• Some take up bare foot walking as a protest to some government decision or to attract attention after police atrocities or being bothered by anti social people.
• As per religious belief, bare foot walking is mandatory while visiting any religious place such as temples. Mostly temples have large open courtyards of concrete and bare feet visitors get blisters due to very cold surface (Figure 2) as in winters or burn injury in summers (Figure 3).
• Bare foot walking is customary while eating or entering kitchen in India. Most people in India take meals while sitting bare feet on a flat wooden piece, called “patala.”
• Barefoot walking is customary while going to meet any elder or respectable person such as elderly relatives, saints and leaders.
• In Muslims, bare foot walking on fire is customary during a ceremony titled “aag ka matam” (Figure 4).
• Many patients get burn injuries while enjoying heat of heaters and radiators (Figure 5).
Insensate feet due to neuropathy are often injured due to prick injuries but the fellow ignores, as there is no pain or misery in the beginning. Due to insensate feet rodent bites are common especially while sleeping (Figure 6) .
Footwear and Foot Lesions
Poor quality foot wears are also responsible for lesions in feet, either due to tighter size, poor quality of leather or bad repairs. Many people, especially those related to religious activities, wear a wooden footwear with tough surface and poor grip with a wooden column between big toe and second toe. This footwear is named “kharaoon” (Figure 7).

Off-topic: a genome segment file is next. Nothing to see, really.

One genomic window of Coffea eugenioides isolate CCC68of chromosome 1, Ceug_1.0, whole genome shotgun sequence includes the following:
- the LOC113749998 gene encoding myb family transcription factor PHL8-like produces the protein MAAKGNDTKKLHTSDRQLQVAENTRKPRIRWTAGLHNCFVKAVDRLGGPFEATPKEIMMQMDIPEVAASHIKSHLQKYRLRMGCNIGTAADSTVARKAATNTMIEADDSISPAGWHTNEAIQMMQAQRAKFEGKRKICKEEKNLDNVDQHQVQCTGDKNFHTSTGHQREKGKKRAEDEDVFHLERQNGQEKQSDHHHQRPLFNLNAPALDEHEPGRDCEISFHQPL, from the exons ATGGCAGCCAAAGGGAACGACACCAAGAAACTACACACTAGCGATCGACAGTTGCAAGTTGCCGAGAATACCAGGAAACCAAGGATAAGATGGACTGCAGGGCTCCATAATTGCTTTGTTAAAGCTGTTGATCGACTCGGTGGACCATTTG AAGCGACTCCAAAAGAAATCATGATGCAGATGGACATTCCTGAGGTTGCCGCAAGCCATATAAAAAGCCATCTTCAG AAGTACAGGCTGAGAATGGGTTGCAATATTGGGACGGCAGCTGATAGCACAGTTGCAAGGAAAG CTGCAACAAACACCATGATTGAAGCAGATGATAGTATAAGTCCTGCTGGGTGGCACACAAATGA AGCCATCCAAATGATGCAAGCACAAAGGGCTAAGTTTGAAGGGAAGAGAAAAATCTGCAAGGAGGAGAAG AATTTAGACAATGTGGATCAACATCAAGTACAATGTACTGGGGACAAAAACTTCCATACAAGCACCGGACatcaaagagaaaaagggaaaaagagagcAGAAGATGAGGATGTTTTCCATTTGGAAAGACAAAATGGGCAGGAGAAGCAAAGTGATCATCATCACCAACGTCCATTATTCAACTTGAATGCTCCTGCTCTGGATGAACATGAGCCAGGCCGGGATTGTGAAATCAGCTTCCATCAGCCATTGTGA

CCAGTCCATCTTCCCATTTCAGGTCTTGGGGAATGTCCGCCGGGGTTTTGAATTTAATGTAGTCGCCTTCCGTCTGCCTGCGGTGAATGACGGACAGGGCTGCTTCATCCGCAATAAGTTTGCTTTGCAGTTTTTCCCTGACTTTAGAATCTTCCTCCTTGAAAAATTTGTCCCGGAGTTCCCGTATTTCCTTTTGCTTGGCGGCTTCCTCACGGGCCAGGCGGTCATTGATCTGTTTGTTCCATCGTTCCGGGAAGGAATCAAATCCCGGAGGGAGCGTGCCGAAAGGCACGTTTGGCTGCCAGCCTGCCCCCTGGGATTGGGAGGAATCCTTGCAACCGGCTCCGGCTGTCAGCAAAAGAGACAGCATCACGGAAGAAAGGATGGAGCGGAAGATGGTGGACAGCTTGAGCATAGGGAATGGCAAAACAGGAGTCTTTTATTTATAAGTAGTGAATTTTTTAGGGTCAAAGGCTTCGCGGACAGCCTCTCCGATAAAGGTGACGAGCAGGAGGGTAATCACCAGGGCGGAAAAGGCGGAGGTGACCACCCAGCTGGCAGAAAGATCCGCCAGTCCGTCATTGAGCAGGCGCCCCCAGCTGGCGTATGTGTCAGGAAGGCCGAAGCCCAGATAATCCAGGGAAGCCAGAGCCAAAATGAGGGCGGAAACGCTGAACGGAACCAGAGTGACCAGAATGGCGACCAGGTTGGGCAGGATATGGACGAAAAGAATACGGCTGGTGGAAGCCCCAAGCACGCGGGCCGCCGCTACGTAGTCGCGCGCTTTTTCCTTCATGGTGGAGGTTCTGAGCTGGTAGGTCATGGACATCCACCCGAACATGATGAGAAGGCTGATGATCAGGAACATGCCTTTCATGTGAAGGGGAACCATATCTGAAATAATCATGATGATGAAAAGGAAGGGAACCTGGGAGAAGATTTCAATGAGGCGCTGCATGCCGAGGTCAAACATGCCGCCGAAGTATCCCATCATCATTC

Socks and Foot Lesions
Socks made of Nylon and other synthetic fibers do not allow perspiration to dry up; moisture predisposes to local mycotic infections and foot lesions. Most patients in India wear socks made of synthetic material since it is much is cheaper than acrylic and cotton. Loose fit socks through wrinkles, which may result into ulcerations in insensate feet. Similar is the mode of ulcerations with torn and badly repaired socks .
Feet in diabetes are quite vulnerable due to enhanced tendency to develop DPN resulting into insensate feet, impaired vascularity due to PVD and unduly high risk of infection. These factors alone or in combination increase risk of amputation to a very high level. Neuropathic diabetic foot ulcers are the primary factor leading to lower extremity amputation. In most cases these ulcers can be prevented and all care should be taken to prevent formation of an ulcer.
As far as measures to improve foot care in India are concerned, it demands all round improvement in infra structure of medical care in general and diabetic care in particular along with a drive for public awareness as to these factors. There is also need for cooperation of religious sects who allow patients to wear foot wear while visiting religious places. There is a pressing need of organized diabetic foot clinics equipped with facility for education.
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Citation: Shankhdhar LK, Shankhdhar K, Shankhdhar U, Shankhdhar S (2018) Lesser Talked of Factors Influencing Diabetic Foot Care in India. Clin Res Foot Ankle 6: 260. DOI: 10.4172/2329-910X.1000260
Copyright: ©2018 Shankhdhar LK, et al. This is an open-access article distributed under the terms of the Creative Commons Attribution License, which permits unrestricted use, distribution, and reproduction in any medium, provided the original author and source are credited.